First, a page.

Daphe's Greek Cafe
Locations in Arizona and California
Review based on a visit to the following location:
3510 Baseline Rd
NW corner of Baseline & Val Vista
Mesa AZ 85204
A hike in the Superstition Wilderness east of Phoenix this morning took me farther into the reaches of suburbia than I usually travel. Coming back after a pretty intensive five-and-a-half miles, I was looking for a good lunch in an area of Mesa that is dominated by chains. I remembered seeing a Greek restaurant called Daphne's a few months ago and decided that today was the day to try it.
Daphne's is the type of restaurant known as "fast casual." Customers order at the counter, receive cards with the order numbers, and then take a seat. Shortly afterward, the food is delivered to the table. I was impressed upon entering Daphne's with three things: the colorful decor, the cleanliness of the dining room, and the friendly greeting that was proferred before I even reached the counter.
I reviewed the laminated menu and decided on the veggie combo plate ($8.50) as a quick and efficient means to sample several appealing items. Wanting to continue the healthful vibe of my morning of hiking, I ordered a bottle of orange juice ($1.75) to wash it all down. As I claimed a table, I was impressed that the tables were already set with high-quality paper napkins and steel utensils. This was a nice step up from napkins dispensers and plastic utensils.
The combo plate arrived promptly and featured a nicely arranged mixture of falafel, spanokopita, dolmas, salad, rice, hummus, tzatziki, and pita bread. The falafel was a little unusual in that it was disc-shaped rather than spherical. The taste and texture were reasonably good, but not as compelling as at my favorite Israeli and Lebanese restaurants. There was nothing wrong with the falafel, but it did not have the pronounced cumin flavor and the fresh-out-of-the-fryer feeling I crave. It was adequate as part of a combo plate but probably not worth ordering on its own.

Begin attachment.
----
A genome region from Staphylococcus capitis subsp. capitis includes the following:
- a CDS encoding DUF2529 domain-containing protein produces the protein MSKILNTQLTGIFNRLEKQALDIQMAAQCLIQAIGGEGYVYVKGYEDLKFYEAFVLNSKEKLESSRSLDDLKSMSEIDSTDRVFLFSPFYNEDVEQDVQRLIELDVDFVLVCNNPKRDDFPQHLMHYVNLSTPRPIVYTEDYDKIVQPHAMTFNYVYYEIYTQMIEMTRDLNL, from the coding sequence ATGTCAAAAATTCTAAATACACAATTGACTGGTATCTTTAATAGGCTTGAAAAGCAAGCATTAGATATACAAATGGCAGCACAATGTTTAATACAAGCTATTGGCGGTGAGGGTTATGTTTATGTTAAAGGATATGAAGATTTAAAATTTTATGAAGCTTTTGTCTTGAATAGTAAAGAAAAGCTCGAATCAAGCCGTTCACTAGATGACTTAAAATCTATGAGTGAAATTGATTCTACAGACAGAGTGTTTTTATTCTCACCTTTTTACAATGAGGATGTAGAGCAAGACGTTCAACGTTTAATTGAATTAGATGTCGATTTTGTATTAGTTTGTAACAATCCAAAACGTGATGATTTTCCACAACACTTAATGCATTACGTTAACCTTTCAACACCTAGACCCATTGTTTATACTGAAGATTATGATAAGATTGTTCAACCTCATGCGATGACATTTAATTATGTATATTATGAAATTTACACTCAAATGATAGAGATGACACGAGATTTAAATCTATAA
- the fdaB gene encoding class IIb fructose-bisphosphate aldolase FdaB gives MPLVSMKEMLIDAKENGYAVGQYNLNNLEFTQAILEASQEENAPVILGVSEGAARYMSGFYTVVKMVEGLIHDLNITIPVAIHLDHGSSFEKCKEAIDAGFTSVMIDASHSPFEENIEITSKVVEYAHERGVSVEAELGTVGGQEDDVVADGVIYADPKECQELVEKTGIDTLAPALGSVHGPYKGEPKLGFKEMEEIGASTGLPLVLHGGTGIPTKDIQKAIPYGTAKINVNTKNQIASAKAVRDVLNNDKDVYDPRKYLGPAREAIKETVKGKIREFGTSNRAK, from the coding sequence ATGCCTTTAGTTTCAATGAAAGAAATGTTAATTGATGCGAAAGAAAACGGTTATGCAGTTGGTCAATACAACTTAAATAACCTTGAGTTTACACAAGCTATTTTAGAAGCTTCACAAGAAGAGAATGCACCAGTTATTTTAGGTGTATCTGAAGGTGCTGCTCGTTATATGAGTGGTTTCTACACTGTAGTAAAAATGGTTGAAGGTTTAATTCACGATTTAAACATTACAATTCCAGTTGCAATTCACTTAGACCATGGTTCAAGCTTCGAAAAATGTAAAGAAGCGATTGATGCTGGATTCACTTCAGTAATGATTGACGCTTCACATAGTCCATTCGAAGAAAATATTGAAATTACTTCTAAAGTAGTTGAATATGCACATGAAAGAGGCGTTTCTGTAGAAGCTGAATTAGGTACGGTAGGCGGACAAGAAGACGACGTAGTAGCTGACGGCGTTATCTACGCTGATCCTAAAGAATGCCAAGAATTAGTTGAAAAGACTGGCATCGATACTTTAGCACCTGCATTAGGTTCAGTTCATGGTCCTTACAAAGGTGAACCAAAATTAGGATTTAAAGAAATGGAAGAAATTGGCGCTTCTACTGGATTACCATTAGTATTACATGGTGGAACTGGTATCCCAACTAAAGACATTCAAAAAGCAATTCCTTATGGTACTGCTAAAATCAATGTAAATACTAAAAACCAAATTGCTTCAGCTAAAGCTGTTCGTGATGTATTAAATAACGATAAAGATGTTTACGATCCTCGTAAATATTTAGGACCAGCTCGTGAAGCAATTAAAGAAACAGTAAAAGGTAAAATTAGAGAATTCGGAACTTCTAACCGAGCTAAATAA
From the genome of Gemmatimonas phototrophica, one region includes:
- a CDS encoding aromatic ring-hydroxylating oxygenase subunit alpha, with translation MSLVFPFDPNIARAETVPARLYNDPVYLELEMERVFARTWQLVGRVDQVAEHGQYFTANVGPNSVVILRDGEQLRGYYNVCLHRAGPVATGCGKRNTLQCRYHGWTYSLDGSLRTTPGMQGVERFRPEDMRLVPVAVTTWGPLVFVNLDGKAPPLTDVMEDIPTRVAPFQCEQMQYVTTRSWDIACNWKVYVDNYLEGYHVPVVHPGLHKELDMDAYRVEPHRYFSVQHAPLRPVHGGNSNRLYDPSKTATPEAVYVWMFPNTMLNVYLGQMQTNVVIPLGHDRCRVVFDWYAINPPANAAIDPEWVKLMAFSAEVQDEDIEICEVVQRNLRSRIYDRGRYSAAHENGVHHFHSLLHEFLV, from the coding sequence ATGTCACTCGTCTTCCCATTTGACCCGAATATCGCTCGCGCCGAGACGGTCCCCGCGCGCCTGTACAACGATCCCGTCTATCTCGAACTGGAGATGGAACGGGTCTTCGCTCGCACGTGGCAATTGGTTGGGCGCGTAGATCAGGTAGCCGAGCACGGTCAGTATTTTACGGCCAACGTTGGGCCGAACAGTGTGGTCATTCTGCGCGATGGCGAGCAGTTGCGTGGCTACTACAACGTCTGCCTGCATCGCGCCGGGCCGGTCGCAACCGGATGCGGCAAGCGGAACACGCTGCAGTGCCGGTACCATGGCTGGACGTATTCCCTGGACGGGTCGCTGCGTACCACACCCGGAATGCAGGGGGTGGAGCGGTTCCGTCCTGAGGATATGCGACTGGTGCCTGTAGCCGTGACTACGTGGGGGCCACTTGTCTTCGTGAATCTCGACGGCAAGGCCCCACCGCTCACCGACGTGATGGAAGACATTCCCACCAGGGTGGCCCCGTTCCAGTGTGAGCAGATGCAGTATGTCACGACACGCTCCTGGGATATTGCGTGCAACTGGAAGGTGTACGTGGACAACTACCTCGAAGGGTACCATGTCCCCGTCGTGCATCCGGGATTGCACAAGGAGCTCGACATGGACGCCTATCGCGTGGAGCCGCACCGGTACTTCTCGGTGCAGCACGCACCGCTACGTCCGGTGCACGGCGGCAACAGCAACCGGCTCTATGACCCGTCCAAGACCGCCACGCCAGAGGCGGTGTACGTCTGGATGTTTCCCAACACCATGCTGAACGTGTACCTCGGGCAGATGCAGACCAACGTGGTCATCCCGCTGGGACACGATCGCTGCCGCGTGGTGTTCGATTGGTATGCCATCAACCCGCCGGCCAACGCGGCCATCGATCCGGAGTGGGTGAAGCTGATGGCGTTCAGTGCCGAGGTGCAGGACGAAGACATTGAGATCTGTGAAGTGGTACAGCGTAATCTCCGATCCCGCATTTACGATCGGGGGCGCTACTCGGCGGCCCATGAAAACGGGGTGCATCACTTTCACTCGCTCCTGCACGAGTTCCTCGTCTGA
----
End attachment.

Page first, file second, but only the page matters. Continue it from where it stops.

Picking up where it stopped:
The spanokopita seemed a little oily. The spinach and cheese inside were tasty, but the pastry was only average. Dolmas were also adequate but could have used a bit more lemony zing. The Greek salad was like any other: crisp lettuce with bits of feta, tomato, cucumber, and a few olives for good measure.
The two spreads on the platter, hummus and tzatziki, both had excellent texture. They were smooth and creamy without being too viscous. As with the dolmas and falafel, both could have benefited from more pronounced flavors, especially garlic and lemon. The pitas used to scoop these dips were a good renditions of what I would consider "food-court-Greek" pitas. They were thick and had no pocket for stuffing, but were quite tasty on their own terms.
The one item at Daphne's that most impressed me was the rice. It was served in a yellow pilaf with a slight lemony pilaf. I was pleased that the pilaf was not overloaded with salt like so many I've tried.
I finished most of the combo plate and ended up full but not stuffed. Portion size was not as excessive as at many restaurants in this category. For the most part, I liked, but did not love, the food at Daphne's. Nothing I tried was poorly prepared, but several of the items needed more assertive flavors. Daphne's may be deliberating underplaying strong flavors in order to succeed in suburban locations in which chain restaurants are the norm. I am not likely to make a special trip for Daphne's, especially since the Phoenix area locations are all far from both my house and my office, but I would eat there again if in the neighborhood.